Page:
Behind every bright idea is the force of purpose – the lack of something essential that roused a transformative idea. For actor and director Joseph Charles – a Saint Lucian-born resident of the UK who lives in Hornsey, North London – a lack of opportunities for black performers led to his founding of Thee Black Swan Theatre and Opera Company. Birthed in 1992, the company has since staged multiple productions including White Witch (2017), Black Sparticus (2015) and Dido & Aeneas. Willing to speak about his journey, Charles checked in with The STAR Businessweek for a chat.
STAR: What led you to the performing arts?
Charles: Fate. I don’t really know the reasons. I ended up being an actor. Of course, I was interested in it but there are lots of people who are interested in the arts who don’t necessarily go into it. That’s the usual. People give you a lot of humbug about why they get into acting but the truth is they just fall into it. Sometimes people may want to be actors now but they don’t actually ever become an actor or work in the theatre or the cinema because the opportunities are not that easy. You just fall into it. It happens and then you just go on.
STAR: What is it like, working in the UK as a Caribbean performer and director?
Charles: It has its pitfalls. Being a black person sort of restricts you a bit because there is racism within the business – within everything. You are limited to playing parts based on your colour. Therefore, unless someone wants to make it “the black Julius Caesar”, you are restricted. And that’s the reason I decided to direct because, obviously, I wanted a larger scope for myself.
STAR: Is this why you founded Thee Black Swan Theatre & Opera Company?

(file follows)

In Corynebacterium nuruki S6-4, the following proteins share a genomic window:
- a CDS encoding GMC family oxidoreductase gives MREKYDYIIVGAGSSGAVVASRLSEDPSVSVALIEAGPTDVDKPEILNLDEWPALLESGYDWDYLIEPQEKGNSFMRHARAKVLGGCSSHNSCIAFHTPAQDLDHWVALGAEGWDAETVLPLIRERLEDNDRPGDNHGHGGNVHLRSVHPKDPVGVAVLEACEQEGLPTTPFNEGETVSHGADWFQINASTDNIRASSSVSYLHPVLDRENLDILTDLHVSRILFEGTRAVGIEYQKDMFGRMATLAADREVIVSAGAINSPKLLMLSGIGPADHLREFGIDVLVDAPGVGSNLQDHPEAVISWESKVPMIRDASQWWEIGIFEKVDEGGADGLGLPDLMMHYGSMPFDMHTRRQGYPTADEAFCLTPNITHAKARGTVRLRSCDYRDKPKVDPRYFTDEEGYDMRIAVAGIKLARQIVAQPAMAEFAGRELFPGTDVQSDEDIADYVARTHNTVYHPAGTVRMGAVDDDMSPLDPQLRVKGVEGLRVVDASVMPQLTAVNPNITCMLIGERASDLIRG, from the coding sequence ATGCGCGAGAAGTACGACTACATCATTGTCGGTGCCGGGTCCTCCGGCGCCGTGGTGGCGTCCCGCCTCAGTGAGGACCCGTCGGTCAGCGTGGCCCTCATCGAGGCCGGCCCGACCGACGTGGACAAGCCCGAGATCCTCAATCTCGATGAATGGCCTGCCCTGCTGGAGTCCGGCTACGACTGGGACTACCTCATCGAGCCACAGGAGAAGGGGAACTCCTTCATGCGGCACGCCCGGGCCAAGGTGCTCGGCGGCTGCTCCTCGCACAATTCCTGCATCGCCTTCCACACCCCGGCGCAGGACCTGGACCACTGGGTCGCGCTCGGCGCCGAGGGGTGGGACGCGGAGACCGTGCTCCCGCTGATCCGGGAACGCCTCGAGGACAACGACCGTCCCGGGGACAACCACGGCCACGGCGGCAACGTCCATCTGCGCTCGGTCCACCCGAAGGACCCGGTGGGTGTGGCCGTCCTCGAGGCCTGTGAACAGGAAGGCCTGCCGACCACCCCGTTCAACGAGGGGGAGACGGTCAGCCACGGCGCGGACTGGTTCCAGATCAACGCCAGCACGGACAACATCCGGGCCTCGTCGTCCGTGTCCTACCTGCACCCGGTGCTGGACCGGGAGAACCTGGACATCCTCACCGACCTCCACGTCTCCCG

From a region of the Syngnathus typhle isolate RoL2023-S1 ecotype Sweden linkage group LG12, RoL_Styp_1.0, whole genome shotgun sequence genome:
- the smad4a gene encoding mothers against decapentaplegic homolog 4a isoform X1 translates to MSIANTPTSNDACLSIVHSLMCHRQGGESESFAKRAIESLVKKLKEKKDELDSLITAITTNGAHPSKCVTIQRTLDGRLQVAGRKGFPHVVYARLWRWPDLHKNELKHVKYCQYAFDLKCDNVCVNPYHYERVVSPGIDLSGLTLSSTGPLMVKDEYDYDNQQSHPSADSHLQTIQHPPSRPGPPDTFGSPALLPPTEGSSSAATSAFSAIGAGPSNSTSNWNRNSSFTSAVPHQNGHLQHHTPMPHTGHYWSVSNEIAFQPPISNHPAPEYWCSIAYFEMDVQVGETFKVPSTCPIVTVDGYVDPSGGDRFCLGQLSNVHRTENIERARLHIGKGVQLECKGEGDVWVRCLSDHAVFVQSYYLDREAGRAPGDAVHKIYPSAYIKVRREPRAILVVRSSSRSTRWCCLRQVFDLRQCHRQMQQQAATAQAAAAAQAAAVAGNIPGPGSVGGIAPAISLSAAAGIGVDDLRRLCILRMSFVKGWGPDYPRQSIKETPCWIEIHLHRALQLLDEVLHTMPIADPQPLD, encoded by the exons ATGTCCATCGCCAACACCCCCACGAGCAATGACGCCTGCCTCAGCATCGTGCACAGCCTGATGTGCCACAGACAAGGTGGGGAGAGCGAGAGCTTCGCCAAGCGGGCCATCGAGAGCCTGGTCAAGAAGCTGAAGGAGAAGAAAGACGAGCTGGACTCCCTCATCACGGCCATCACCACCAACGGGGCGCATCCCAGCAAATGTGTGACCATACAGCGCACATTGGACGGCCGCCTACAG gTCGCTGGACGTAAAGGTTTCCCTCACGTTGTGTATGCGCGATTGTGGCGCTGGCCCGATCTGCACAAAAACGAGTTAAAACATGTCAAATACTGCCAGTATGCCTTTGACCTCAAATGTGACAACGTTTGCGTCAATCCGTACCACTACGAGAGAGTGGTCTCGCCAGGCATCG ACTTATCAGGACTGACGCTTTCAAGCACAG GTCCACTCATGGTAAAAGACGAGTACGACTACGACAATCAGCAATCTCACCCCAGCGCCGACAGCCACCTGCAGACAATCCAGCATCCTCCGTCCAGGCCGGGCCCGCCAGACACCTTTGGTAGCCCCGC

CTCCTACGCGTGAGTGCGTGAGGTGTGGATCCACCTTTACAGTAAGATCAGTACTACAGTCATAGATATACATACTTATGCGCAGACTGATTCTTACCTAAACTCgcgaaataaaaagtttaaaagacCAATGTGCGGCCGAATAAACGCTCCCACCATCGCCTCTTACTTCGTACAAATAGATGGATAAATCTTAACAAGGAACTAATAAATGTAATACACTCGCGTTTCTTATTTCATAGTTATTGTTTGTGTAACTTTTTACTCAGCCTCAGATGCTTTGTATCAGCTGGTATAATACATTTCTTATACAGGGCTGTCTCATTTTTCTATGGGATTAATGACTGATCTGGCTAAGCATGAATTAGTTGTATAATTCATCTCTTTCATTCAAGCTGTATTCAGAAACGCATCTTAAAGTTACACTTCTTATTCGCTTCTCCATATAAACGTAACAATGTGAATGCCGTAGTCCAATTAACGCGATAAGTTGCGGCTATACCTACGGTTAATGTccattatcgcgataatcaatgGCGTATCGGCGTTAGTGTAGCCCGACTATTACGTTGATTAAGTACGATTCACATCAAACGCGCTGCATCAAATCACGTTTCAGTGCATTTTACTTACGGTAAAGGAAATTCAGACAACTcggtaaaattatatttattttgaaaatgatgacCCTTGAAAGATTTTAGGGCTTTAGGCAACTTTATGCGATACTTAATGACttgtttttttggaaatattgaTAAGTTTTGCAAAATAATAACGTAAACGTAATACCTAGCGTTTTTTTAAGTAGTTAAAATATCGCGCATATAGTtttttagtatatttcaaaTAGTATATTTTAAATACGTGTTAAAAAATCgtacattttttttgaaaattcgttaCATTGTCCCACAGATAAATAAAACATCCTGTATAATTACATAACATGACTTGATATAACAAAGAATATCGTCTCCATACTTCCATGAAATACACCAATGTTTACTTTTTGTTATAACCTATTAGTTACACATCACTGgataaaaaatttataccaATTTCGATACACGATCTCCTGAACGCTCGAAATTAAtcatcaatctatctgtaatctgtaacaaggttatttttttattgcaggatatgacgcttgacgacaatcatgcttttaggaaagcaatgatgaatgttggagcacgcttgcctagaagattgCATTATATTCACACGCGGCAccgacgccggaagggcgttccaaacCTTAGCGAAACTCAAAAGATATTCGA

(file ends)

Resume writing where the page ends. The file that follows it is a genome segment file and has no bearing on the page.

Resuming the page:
Charles: That’s very correct; to give other black actors opportunity. But, they don’t necessarily see my company as a company that gives them opportunity because racism is a two-way monitor really. Black people think if they work for a white director their opportunity is greater for growth. Therefore, they would prefer to take a small part from a white director because what they see is financial opportunities – the white population controls the wealth and the power. We as blacks don’t control it, so the opportunities are scarce. I still have problems of casting, say, “top black actors”. There are not many but the few that have a reputation of any sort would not want to work with me.
STAR: What does your company offer black performers?
Charles: What my company is trying to do is to multi-racially mix us all up. We have white, black, green, yellow, orange actors; whatever you want to call them. So we’re multi-racial.
STAR: How have you raised funding for the company?
Charles: We’ve gone “Arts Council” in this country which helps most small companies like mine with funding. They give you a certain percentage of your funding, about 45%, so you have to raise the rest from other sources. But the Arts Council has particular rules. Of course, there are moments the Arts Council thought some of my ideas were trite. Or, if I wanted to do something large and exotic; like, I wanted to do Don Giovanni which is a huge opera. When I applied for it they told me it would be preferable for me to do something new rather than doing an established opera. So you can guess what they’re saying to me; that they didn’t think I was capable or I shouldn’t handle something like that because, obviously, I was going to change the cultural structure of it.
The second part is raising money from other sources. The local black businesses are not interested in theatre or cinema or they’re not interested in putting their money into it. Therefore it causes a problem. So it is difficult that I have to sort of, by a wind and a prayer, beg, steal and borrow to create my theatre.
STAR: What is your advice to black performers pursuing careers in the performing arts?
Charles: To be more politically aware of what they’re doing. Most plays have a political status to them; there’s not a play in the world that doesn’t. I actually think that basically all Caribbean performers should be careful of scripts they’re handed and decide whether it makes them look stupid; whether its conforming with a stereotypical type. Look at it politically and ask: “Why am I in this play?” If you think you would not like to live like that person, then don’t do it. Then things will change.